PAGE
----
IHS Markit: PH manufacturing growth further slowed in July amid high inflation
Manufacturing growth in July fell to a five-month low partly as high inflation impacted on domestic demand, the latest Nikkei Philippines Manufacturing Purchasing Managers’ Index (PMI) released Wednesday showed.
The seasonally adjusted PMI declined to 50.9 last month from 52.9 in June, global research firm IHS Markit said in a report.
“The latest reading was the lowest for five months and represented only a marginal improvement in the health of the sector,” IHS Markit said.
A PMI score of above 50 nonetheless indicates an overall increase in manufacturing activity.
“Growth in both output and new orders slowed noticeably in July accompanied by a milder accumulation in input stocks. Firms were reluctant to add new workers and raised purchasing activity at a slower rate,” IHS Markit said.
“Meanwhile, inflationary pressure remained elevated while expectations of output in the year ahead dipped to a survey-record low,” IHS Markit added.
Separately, IHS Markit principal economist Bernard Aw noted that “new business grew at a much slower rate in July after a solid second quarter, despite a strong pick up in export sales.”
“Slowing demand presents a worrying development and raises questions whether the recovery from the rollout of new excise taxes at the start of this year is losing steam,” Aw said.
Aw was referring to the Tax Reform Acceleration and Inclusion (TRAIN) law or Republic Act No. 10963 signed by President Rodrigo Duterte last December, which since Jan. 1 this year, has jacked up or imposed new excise taxes on consumption of cigarettes, sugary drinks, oil products and vehicles, among other goods, to compensate for the restructured personal income tax regime that raised the tax-exempt cap to an annual salary of P250,000.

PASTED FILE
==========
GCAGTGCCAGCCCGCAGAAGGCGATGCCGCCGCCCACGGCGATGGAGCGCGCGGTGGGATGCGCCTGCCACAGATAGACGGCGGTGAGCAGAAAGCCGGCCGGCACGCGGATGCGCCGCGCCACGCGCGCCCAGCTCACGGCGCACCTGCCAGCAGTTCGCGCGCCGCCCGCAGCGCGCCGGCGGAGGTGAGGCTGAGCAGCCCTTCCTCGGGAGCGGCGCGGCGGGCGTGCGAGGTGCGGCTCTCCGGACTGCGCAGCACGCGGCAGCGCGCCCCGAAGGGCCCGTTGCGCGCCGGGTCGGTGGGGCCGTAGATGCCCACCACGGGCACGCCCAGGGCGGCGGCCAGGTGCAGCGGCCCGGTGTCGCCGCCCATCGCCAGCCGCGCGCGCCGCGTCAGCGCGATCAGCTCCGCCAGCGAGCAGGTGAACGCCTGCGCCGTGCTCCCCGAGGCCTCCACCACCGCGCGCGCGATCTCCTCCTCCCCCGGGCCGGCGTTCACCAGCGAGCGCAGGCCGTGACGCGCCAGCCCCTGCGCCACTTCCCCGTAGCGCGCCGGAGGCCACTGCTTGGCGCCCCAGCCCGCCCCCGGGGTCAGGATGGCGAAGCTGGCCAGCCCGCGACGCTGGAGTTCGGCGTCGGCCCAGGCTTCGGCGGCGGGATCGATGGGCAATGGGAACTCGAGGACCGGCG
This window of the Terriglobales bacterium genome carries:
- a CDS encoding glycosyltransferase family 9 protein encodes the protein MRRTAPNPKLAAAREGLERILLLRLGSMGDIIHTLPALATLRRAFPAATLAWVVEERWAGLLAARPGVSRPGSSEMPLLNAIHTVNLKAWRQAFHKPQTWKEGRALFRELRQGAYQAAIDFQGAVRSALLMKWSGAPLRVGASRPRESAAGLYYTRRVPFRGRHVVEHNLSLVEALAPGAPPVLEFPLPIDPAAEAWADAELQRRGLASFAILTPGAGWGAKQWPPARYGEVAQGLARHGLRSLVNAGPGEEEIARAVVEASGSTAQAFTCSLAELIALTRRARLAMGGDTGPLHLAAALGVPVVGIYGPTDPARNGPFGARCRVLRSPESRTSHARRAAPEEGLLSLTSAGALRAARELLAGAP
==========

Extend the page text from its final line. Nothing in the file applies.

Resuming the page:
“One area where the TRAIN law is still felt strongly is prices. However, external factors are also driving inflation. Survey evidence pointed to higher oil prices and a weaker peso,” Aw explained.
Inflation hit an over five-year high of 5.2 percent in June and averaged 4.3 percent during the first half, already beyond the government’s full-year target range of 2-4 percent.
Also, “input cost inflation remained marked in the manufacturing sector during July which, in turn, led to further increases in selling prices,” Aw added. “Although charges were raised at a notable pace, the rate of increase remained far weaker than that of costs, suggesting pressure on profit margins.” /muf
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